Blackwood, John, ed. “Agriculture, Commerce, and Manufactures:” Blackwood’s Edinburgh Magazine; Edinburgh 67, no. 413 (March 1850): 347-76. http://search.proquest.com.ezproxy.bu.edu/docview/6447312/abstract/DF44F9AAFB414 F70PQ/1.
While this article touches upon agriculture and commerce, as the title would suggest, it does not focus much on the connection these subjects have with the transatlantic slave trade. This source may be useful to get an understanding of the legislature that went into agriculture, but it would not be very useful otherwise.
“Introductory Maps.” Database. Voyages, n.d. http://www.slavevoyages.org/assessment/intro-maps.
These maps provide an interesting insight into different aspects of the slave trade. Not only do they showcase the scope of the trade, but this collection also includes maps indicating wind patterns and ports involved in the slave trade. Maps 6, 7, and 8 also include statistics in regards to where slaves embarked and disembarked. There is not a lot of great information to take from these maps, but they can be used as a supplemental resource to visually understand the trade.
“African Names Database.” Database. Voyages, n.d. http://www.slavevoyages.org/resources/names-database.
While this source does not provide much information about the impact of the slave trade, it does show some interesting statistics about the number of slaves transported across the Atlantic during the height of the slave trade. This database also allows the user to search by aspects such as gender, height, age, and time frame, which can allow for more information to be discovered. While this may be an interesting source to look at, it does not have the most useful information, but does provide important statistics.
The triangular trade is a system of trade most closely associated with the transatlantic slave trade in the 16th through 19th century. Triangular trade involves one trader exchanging commodities for a second commodity he can in turn trade with a second partner. Triangular trade APUSH questions will require you to know the three partners involved in the transatlantic slave trade, the route of trade, the commodities traded, and the consequences of the trade.
What is the Triangular Trade?
Map by SimonP
Triangular trade, when referring to the transatlantic slave trade, was a trade route originating in Europe that was used to supply colonies in the New World with slave labor. European colonial powers would ship manufactured goods such as textiles, rum, and guns, to West Africa, where they would exchange them for slaves. The slaves would be taken to the Americas on the Middle Passage. Most slaves were taken to the Caribbean and South America. Only a small percentage of slaves were taken directly to North America. Once in the New World, slaves would be traded for raw materials harvested on plantations, such as sugar, cotton, tobacco, and wood. These raw materials would be taken back to Europe, where they would be used to manufacture goods, thus beginning the cycle of trade again.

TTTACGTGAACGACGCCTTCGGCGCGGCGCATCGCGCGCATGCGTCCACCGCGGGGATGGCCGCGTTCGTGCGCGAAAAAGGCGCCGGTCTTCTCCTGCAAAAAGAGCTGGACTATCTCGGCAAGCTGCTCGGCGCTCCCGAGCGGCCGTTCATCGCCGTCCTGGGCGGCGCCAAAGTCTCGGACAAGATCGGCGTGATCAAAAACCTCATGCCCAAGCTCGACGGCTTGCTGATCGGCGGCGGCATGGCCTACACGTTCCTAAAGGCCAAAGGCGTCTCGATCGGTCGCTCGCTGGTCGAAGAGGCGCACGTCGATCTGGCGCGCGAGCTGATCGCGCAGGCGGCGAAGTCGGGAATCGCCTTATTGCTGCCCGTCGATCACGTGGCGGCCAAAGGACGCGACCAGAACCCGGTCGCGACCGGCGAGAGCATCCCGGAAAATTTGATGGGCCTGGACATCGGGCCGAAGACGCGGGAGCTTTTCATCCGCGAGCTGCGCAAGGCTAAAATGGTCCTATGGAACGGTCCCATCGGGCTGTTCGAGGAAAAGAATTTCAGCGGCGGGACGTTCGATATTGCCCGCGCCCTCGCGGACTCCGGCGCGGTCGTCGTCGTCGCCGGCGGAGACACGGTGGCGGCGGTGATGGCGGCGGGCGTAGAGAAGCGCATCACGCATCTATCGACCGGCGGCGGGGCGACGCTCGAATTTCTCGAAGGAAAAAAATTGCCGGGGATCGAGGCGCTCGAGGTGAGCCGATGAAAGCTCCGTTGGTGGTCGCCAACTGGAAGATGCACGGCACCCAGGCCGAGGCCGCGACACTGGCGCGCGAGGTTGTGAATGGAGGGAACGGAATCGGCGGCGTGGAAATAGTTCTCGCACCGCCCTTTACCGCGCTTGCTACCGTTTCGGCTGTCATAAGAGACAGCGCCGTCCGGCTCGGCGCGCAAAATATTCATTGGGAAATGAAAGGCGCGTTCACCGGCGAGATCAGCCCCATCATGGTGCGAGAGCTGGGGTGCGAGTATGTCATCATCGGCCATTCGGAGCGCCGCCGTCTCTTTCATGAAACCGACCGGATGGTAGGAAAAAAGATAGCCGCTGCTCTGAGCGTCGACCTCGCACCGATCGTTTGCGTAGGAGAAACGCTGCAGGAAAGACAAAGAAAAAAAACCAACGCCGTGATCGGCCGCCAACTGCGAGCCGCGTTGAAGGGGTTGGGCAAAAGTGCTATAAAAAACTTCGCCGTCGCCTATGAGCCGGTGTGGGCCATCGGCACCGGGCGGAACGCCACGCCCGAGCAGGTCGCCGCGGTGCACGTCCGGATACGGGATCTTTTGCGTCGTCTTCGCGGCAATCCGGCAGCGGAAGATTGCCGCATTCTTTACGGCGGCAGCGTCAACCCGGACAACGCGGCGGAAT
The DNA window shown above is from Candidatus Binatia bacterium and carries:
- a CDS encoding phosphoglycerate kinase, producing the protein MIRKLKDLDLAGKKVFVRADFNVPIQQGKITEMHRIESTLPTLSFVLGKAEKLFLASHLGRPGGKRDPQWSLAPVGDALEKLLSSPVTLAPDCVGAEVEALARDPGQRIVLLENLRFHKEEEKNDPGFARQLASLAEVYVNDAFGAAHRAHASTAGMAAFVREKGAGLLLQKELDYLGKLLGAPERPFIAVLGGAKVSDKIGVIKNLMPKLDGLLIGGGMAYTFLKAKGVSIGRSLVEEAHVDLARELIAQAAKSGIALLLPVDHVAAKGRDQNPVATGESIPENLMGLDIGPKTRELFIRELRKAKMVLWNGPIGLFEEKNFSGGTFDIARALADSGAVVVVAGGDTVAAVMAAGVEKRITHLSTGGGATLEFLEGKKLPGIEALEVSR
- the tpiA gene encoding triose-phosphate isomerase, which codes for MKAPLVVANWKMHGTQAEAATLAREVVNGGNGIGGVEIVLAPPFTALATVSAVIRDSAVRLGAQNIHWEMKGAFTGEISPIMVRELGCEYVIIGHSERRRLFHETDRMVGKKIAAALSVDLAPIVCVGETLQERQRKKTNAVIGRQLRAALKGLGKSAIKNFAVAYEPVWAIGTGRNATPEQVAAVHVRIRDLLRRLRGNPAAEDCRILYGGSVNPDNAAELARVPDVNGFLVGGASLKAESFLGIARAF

Important years to note for the Triangular Trade:
- 1526: The Portuguese import the first slaves from Africa to the New World
- 1636: North America enters the slave trade with the launching of the slave ship Desire to the West Indies
- 1808: A law banning the importation of slaves takes effect in the United States
Why is the Triangular Trade so important?
The triangular trade model allowed for the swift spread of slavery into the New World. Twelve million Africans were captured in Africa with the intent to enter them into the slave trade. As slave labor was in high demand in the colonies, the triangular trade was lucrative for Europe, which allowed the trade to remain robust for centuries. The slave labor supplied to the colonies allowed for the proliferation of plantations, which in turn helped with the growth and prosperity of the New World.
The triangular trade brought new crops and goods to Africa. African leaders took advantage of the economic benefits offered by the trade and willingly sold captives and prisoners of war to European traders. In general, though, historians believe that the slave trade irreparably harmed Africa. The trade caused a decline in the population, particularly the population of young men, which led to economic fragility. The continent fell far behind the growth of the developing world, opening it up to European colonization in the 19th century.
What are some historical people related to the Triangular Trade?
Sir John Hawkins: An officer of the Royal Navy considered to be the first European trade to profit from triangular trade
What example question about Triangular Trade might come up on the APUSH exam?
-“The gradual abolition off the slave trade or leaving of sugar by degrees” by Isaac Cruikshank, 1792 (Source)
What role did sugar have in triangular trade?
A) Traders in West Africa traded sugar in exchange for slaves.
B) Traders in the Caribbean traded sugar in exchange for slaves.
C) North American colonists traded slaves in exchange for sugar.
D) Europeans traded manufactured goods in exchange for sugar.
The correct answer is (B). Triangular trade began in West Africa, were traders exchanged manufactured goods for slaves. In the Caribbean, traders exchanged sugar for slaves. The sugar was sent to Europe, where it was bought for consumption or used to manufacture commodities, such as rum. A sugar boycott spread across Britain in the 1790s among those who wanted to see England exit the slave trade.
About Sarah Bradstreet
Sarah is an educator and writer with a Master’s degree in education from Syracuse University who has helped students succeed on standardized tests since 2008. She loves reading, theater, and chasing around her two kids.